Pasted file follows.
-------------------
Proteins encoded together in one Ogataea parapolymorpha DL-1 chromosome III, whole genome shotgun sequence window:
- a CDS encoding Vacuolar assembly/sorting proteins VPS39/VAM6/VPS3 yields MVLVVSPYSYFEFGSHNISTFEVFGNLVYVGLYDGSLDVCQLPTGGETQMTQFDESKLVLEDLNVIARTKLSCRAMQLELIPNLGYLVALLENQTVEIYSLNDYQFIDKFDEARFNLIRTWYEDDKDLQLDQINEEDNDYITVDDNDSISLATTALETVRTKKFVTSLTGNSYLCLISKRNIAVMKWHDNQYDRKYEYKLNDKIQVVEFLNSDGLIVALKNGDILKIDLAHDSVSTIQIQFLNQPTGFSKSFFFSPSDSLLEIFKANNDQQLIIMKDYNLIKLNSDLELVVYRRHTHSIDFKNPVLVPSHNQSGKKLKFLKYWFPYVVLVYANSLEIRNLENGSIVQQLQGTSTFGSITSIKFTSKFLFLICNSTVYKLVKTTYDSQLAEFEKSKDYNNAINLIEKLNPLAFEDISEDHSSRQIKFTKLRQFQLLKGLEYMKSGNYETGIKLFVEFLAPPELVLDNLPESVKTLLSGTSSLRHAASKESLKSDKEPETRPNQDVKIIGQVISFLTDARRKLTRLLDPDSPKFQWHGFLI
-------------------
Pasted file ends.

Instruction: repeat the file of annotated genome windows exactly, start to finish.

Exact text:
Proteins encoded together in one Ogataea parapolymorpha DL-1 chromosome III, whole genome shotgun sequence window:
- a CDS encoding Vacuolar assembly/sorting proteins VPS39/VAM6/VPS3 yields MVLVVSPYSYFEFGSHNISTFEVFGNLVYVGLYDGSLDVCQLPTGGETQMTQFDESKLVLEDLNVIARTKLSCRAMQLELIPNLGYLVALLENQTVEIYSLNDYQFIDKFDEARFNLIRTWYEDDKDLQLDQINEEDNDYITVDDNDSISLATTALETVRTKKFVTSLTGNSYLCLISKRNIAVMKWHDNQYDRKYEYKLNDKIQVVEFLNSDGLIVALKNGDILKIDLAHDSVSTIQIQFLNQPTGFSKSFFFSPSDSLLEIFKANNDQQLIIMKDYNLIKLNSDLELVVYRRHTHSIDFKNPVLVPSHNQSGKKLKFLKYWFPYVVLVYANSLEIRNLENGSIVQQLQGTSTFGSITSIKFTSKFLFLICNSTVYKLVKTTYDSQLAEFEKSKDYNNAINLIEKLNPLAFEDISEDHSSRQIKFTKLRQFQLLKGLEYMKSGNYETGIKLFVEFLAPPELVLDNLPESVKTLLSGTSSLRHAASKESLKSDKEPETRPNQDVKIIGQVISFLTDARRKLTRLLDPDSPKFQWHGFLI